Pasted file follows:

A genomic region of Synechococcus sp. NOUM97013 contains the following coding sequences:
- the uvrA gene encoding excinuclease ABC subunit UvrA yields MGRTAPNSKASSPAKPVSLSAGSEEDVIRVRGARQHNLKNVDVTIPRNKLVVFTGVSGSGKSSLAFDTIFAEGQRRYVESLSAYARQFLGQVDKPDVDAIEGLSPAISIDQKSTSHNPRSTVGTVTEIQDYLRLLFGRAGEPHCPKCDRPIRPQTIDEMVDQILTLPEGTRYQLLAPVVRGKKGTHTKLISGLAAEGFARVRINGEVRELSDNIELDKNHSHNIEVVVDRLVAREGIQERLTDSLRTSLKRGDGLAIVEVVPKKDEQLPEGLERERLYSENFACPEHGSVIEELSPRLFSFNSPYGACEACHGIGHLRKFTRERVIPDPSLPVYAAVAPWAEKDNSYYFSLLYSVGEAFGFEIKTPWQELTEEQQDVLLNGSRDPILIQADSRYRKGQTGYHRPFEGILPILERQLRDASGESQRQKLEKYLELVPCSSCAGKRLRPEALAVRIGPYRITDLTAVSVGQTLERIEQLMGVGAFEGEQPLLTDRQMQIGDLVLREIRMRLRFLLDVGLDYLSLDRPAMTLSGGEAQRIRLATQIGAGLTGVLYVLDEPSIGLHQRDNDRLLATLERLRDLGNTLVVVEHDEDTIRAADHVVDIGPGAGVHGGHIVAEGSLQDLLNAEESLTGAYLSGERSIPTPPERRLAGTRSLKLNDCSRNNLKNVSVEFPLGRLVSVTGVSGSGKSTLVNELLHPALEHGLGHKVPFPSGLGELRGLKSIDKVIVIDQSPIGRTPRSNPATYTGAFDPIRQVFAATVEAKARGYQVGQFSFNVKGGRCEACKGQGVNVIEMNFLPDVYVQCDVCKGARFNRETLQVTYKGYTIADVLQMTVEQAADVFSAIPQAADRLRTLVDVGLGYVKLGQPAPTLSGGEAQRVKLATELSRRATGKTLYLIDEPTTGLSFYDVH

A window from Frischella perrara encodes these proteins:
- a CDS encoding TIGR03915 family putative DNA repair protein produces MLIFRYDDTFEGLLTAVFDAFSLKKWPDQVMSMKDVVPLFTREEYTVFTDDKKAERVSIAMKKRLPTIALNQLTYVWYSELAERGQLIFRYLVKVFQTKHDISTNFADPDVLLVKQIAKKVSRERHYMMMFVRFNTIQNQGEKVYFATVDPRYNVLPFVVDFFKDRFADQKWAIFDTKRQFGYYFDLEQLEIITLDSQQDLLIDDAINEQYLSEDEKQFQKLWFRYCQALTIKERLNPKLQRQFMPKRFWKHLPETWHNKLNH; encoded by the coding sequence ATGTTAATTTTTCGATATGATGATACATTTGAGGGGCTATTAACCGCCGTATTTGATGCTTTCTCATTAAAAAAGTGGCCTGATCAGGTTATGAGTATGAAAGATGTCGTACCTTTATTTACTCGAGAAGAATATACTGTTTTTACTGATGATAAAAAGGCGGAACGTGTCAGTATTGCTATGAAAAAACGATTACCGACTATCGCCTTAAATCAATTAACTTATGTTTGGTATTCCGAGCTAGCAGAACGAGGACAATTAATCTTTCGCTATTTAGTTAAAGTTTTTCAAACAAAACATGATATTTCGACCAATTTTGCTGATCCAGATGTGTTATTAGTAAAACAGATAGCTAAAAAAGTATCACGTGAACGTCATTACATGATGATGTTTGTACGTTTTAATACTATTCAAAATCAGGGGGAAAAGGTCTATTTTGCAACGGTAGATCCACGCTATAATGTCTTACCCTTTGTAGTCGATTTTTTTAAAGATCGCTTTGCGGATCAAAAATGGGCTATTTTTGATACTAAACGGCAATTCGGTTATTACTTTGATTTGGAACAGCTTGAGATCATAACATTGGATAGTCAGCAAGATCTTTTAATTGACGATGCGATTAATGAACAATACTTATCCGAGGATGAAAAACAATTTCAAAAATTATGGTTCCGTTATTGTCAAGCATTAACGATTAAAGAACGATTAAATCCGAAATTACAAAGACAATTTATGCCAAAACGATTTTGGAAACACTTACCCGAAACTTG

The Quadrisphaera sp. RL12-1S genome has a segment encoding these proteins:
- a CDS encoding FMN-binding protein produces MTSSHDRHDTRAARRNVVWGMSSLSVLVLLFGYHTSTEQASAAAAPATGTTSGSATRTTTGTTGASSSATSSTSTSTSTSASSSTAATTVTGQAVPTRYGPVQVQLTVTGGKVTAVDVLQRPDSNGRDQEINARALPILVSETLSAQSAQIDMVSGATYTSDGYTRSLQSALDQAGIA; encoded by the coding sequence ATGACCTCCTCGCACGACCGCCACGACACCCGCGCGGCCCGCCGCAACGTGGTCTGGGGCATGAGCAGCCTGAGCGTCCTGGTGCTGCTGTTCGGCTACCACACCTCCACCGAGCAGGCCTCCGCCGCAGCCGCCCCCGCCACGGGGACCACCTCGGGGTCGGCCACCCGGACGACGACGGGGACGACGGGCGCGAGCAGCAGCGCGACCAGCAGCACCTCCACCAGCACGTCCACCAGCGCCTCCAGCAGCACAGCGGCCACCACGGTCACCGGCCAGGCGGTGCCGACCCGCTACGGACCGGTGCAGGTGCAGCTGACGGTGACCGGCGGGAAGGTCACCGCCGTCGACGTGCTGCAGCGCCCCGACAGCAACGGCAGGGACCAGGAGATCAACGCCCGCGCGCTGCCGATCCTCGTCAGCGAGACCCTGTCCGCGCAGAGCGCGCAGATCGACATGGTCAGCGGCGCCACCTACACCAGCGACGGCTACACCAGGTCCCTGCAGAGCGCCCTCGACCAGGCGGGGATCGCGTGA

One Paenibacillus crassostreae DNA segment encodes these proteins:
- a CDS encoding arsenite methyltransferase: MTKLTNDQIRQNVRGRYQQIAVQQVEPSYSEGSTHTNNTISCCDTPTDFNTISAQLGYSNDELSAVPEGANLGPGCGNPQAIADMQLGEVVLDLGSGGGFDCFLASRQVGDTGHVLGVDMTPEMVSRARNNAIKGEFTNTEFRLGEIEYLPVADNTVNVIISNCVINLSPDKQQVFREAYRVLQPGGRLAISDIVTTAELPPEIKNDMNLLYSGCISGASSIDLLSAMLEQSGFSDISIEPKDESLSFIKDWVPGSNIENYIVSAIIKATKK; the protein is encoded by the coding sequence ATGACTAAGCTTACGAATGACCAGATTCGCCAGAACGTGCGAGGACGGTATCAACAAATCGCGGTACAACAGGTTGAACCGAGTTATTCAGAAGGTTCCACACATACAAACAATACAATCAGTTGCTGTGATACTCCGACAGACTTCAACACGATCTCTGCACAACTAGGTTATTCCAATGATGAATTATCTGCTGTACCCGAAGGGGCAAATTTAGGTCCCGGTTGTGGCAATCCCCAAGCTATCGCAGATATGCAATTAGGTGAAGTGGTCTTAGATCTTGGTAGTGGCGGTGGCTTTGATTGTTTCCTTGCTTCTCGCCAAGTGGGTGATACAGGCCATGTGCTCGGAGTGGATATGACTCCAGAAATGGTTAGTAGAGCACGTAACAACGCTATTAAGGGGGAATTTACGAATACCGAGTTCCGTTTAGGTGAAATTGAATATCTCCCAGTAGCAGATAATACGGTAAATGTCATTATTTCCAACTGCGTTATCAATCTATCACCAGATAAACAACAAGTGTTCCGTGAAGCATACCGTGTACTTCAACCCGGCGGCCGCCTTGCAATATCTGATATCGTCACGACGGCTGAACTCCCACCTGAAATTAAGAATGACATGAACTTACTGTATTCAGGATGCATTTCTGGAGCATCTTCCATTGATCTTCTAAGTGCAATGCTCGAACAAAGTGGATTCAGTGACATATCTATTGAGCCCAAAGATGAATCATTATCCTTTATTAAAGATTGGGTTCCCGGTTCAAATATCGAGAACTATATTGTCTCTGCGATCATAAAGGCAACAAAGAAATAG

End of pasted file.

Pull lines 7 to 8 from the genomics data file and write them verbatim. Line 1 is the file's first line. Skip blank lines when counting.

One Paenibacillus crassostreae DNA segment encodes these proteins:
- a CDS encoding arsenite methyltransferase: MTKLTNDQIRQNVRGRYQQIAVQQVEPSYSEGSTHTNNTISCCDTPTDFNTISAQLGYSNDELSAVPEGANLGPGCGNPQAIADMQLGEVVLDLGSGGGFDCFLASRQVGDTGHVLGVDMTPEMVSRARNNAIKGEFTNTEFRLGEIEYLPVADNTVNVIISNCVINLSPDKQQVFREAYRVLQPGGRLAISDIVTTAELPPEIKNDMNLLYSGCISGASSIDLLSAMLEQSGFSDISIEPKDESLSFIKDWVPGSNIENYIVSAIIKATKK; the protein is encoded by the coding sequence ATGACTAAGCTTACGAATGACCAGATTCGCCAGAACGTGCGAGGACGGTATCAACAAATCGCGGTACAACAGGTTGAACCGAGTTATTCAGAAGGTTCCACACATACAAACAATACAATCAGTTGCTGTGATACTCCGACAGACTTCAACACGATCTCTGCACAACTAGGTTATTCCAATGATGAATTATCTGCTGTACCCGAAGGGGCAAATTTAGGTCCCGGTTGTGGCAATCCCCAAGCTATCGCAGATATGCAATTAGGTGAAGTGGTCTTAGATCTTGGTAGTGGCGGTGGCTTTGATTGTTTCCTTGCTTCTCGCCAAGTGGGTGATACAGGCCATGTGCTCGGAGTGGATATGACTCCAGAAATGGTTAGTAGAGCACGTAACAACGCTATTAAGGGGGAATTTACGAATACCGAGTTCCGTTTAGGTGAAATTGAATATCTCCCAGTAGCAGATAATACGGTAAATGTCATTATTTCCAACTGCGTTATCAATCTATCACCAGATAAACAACAAGTGTTCCGTGAAGCATACCGTGTACTTCAACCCGGCGGCCGCCTTGCAATATCTGATATCGTCACGACGGCTGAACTCCCACCTGAAATTAAGAATGACATGAACTTACTGTATTCAGGATGCATTTCTGGAGCATCTTCCATTGATCTTCTAAGTGCAATGCTCGAACAAAGTGGATTCAGTGACATATCTATTGAGCCCAAAGATGAATCATTATCCTTTATTAAAGATTGGGTTCCCGGTTCAAATATCGAGAACTATATTGTCTCTGCGATCATAAAGGCAACAAAGAAATAG